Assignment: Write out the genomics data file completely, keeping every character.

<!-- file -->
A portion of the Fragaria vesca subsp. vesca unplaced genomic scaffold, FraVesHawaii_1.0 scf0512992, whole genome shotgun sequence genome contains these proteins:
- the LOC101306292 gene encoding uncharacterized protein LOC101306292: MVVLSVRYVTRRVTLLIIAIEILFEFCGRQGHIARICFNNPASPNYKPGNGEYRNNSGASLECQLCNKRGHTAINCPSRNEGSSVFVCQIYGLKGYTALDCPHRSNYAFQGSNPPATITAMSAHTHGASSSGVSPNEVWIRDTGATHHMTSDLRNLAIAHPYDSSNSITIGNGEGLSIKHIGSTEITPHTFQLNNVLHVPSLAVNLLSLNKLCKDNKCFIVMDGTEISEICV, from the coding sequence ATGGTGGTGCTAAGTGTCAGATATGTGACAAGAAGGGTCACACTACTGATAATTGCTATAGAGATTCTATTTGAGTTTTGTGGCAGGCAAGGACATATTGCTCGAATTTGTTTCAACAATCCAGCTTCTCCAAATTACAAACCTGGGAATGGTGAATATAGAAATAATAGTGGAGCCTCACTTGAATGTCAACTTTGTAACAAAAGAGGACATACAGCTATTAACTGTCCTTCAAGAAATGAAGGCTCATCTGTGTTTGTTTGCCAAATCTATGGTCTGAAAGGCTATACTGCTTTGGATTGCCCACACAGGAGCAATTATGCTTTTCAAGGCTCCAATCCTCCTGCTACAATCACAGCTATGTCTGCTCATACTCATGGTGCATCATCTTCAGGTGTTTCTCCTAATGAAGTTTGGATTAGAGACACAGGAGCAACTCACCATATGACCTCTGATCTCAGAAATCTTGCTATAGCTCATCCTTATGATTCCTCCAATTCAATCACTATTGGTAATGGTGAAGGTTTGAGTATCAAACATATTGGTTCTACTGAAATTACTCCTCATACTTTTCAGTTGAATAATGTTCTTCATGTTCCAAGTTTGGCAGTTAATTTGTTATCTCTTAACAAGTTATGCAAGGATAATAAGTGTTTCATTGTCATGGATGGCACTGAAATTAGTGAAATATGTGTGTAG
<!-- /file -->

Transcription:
A portion of the Fragaria vesca subsp. vesca unplaced genomic scaffold, FraVesHawaii_1.0 scf0512992, whole genome shotgun sequence genome contains these proteins:
- the LOC101306292 gene encoding uncharacterized protein LOC101306292: MVVLSVRYVTRRVTLLIIAIEILFEFCGRQGHIARICFNNPASPNYKPGNGEYRNNSGASLECQLCNKRGHTAINCPSRNEGSSVFVCQIYGLKGYTALDCPHRSNYAFQGSNPPATITAMSAHTHGASSSGVSPNEVWIRDTGATHHMTSDLRNLAIAHPYDSSNSITIGNGEGLSIKHIGSTEITPHTFQLNNVLHVPSLAVNLLSLNKLCKDNKCFIVMDGTEISEICV, from the coding sequence ATGGTGGTGCTAAGTGTCAGATATGTGACAAGAAGGGTCACACTACTGATAATTGCTATAGAGATTCTATTTGAGTTTTGTGGCAGGCAAGGACATATTGCTCGAATTTGTTTCAACAATCCAGCTTCTCCAAATTACAAACCTGGGAATGGTGAATATAGAAATAATAGTGGAGCCTCACTTGAATGTCAACTTTGTAACAAAAGAGGACATACAGCTATTAACTGTCCTTCAAGAAATGAAGGCTCATCTGTGTTTGTTTGCCAAATCTATGGTCTGAAAGGCTATACTGCTTTGGATTGCCCACACAGGAGCAATTATGCTTTTCAAGGCTCCAATCCTCCTGCTACAATCACAGCTATGTCTGCTCATACTCATGGTGCATCATCTTCAGGTGTTTCTCCTAATGAAGTTTGGATTAGAGACACAGGAGCAACTCACCATATGACCTCTGATCTCAGAAATCTTGCTATAGCTCATCCTTATGATTCCTCCAATTCAATCACTATTGGTAATGGTGAAGGTTTGAGTATCAAACATATTGGTTCTACTGAAATTACTCCTCATACTTTTCAGTTGAATAATGTTCTTCATGTTCCAAGTTTGGCAGTTAATTTGTTATCTCTTAACAAGTTATGCAAGGATAATAAGTGTTTCATTGTCATGGATGGCACTGAAATTAGTGAAATATGTGTGTAG